Immigrants protest Japanese immigration policies, human rights violations, and prison abuses. Photo credit Stack Jones.
On March 3rd the annual Migrant Worker’s Rights March took place at Hibiya Park. The focus on the march is to draw attention to a myriad of causes that foreign workers feel are important including work related matters, and fundamental human rights. The event was not limited to only foreign participants as many Japanese nationals participated as well.
The rally began at 1:00 p.m. with songs of hope and unification. Members of a wide variety of coalitions provided speeches that were translated into Japanese as the audience was receiving them. The march was also broadcast live via http://ustream.tv.
One of the main organizers of this annual event is Yumiko Nakajima, the Chair Secretary of Tokyo’s General Union NAMBU. You may know Ms. Nakajima as one of the main forces behind the teacher’s strike with Berlitz, and the formation of an employee’s union at Goldman Sachs. There were representatives from all over Japan including, Ian Raines from the Osaka General Union, Greg Kobayashi-McBryde from Zenkoku Ippan Tokyo General Union, as well as representatives from Kanagawa’s City Union, APFS, and Weathernews whose colleague committed suicide due to work related harassment.
Ethiopian refugees participating in the rally. Photo credit Stack Jones.
At 2:30 p.m. the group of several hundred took to the streets in an orderly fashion. As bullhorns blared, participants danced and performed music, which drew a lot of attention from onlookers. Police were on duty assuring traffic ran smoothly and conditions remained safe. City workers also manually controlled traffic signals in order to prevent gridlock, and possible injury to the bystanders and activists. As the group marched through the streets participants chanted slogans such as, Work Together! No firings! No discrimination!
A major complaint of foreign workers is that they’re employed as nonregular workers, which often leaves them at a disadvantage when it comes to bargaining for better working conditions. One participant, Solomon M., an Ethiopian journalist who’s seeking political asylum, discussed having to wait nearly a year for his case to even be heard. While waiting for Japan’s slow wheel to turn, Solomon is not able to work in order to support himself. Surviving in Japan without the ability to work is nearly an impossible dilemma to overcome.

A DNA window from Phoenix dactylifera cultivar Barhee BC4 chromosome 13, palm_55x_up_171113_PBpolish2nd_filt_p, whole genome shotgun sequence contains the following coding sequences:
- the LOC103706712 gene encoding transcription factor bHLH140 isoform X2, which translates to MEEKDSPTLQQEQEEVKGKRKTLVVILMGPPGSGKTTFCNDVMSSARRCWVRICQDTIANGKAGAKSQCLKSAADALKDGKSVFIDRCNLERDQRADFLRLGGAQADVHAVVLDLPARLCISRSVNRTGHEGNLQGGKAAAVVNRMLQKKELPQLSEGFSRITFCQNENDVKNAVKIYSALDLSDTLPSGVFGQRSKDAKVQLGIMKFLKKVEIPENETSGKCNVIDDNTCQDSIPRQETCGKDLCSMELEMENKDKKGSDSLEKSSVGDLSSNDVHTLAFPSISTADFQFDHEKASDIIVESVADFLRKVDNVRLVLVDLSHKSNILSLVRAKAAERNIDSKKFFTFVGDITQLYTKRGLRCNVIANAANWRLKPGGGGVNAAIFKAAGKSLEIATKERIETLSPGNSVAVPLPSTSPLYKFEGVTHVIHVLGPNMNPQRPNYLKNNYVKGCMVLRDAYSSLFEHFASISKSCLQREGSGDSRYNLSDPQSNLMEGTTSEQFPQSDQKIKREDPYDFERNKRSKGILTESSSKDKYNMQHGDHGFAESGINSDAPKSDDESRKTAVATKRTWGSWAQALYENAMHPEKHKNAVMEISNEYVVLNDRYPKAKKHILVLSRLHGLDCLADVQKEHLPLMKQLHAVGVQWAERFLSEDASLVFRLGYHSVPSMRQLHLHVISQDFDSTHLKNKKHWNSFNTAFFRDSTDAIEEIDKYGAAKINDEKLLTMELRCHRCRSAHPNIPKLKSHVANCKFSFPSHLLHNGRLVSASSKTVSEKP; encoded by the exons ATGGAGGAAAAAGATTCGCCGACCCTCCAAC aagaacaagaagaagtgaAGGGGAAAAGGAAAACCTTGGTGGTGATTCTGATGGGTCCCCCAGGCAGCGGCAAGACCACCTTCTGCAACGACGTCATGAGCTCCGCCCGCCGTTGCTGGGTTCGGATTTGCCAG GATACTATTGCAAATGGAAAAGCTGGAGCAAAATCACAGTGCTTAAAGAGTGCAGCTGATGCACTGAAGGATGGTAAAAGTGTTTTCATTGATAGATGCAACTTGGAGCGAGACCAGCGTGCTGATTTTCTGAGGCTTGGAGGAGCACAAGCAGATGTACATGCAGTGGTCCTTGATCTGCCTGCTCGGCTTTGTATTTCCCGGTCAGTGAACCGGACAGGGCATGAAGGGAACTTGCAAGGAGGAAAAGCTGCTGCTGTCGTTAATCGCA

A migrant worker speaks to rally participants addressing unfair treatment, and exploitation of foreign labor. Photo credit Stack Jones.
People marched for an array of causes, with banners that shouted, Stop Wars In Burma, March In March 2013, and Job Security And Safety. One man from Pakistan who marched against irrational Muslim fear brought his entire family to participate in the event.
If I were to choose an issue to shine a spotlight on I’d march against Japan’s abysmal human rights records for foreigners. Hiroshi Ichikawa, a former public prosecutor said, “We’re taught that foreigners have no human rights.” Source: For the sake of Japan’s future, foreigners deserve a fair shake.
The Japanese Constitution speaks of equality and fundamental human rights as conditioned upon ones nationality rather than being human. Source: Colin Jones, Zeit Gist, November 1, 2011.
Having a law degree from a U.S., ABA accredited law school, and having studied international and constitutional law of various nations, I find it disturbing that a nation like Japan would continue this arcane mindset. The implications of such a determination are profound, and widespread In that, 54% of Japanese citizens believe that foreigners deserve the same protections as the Japanese. Sadly this number has been steadily declining from 68.3% from ten years ago. Surely, job security and economic woes play a significant role in those deteriorating numbers.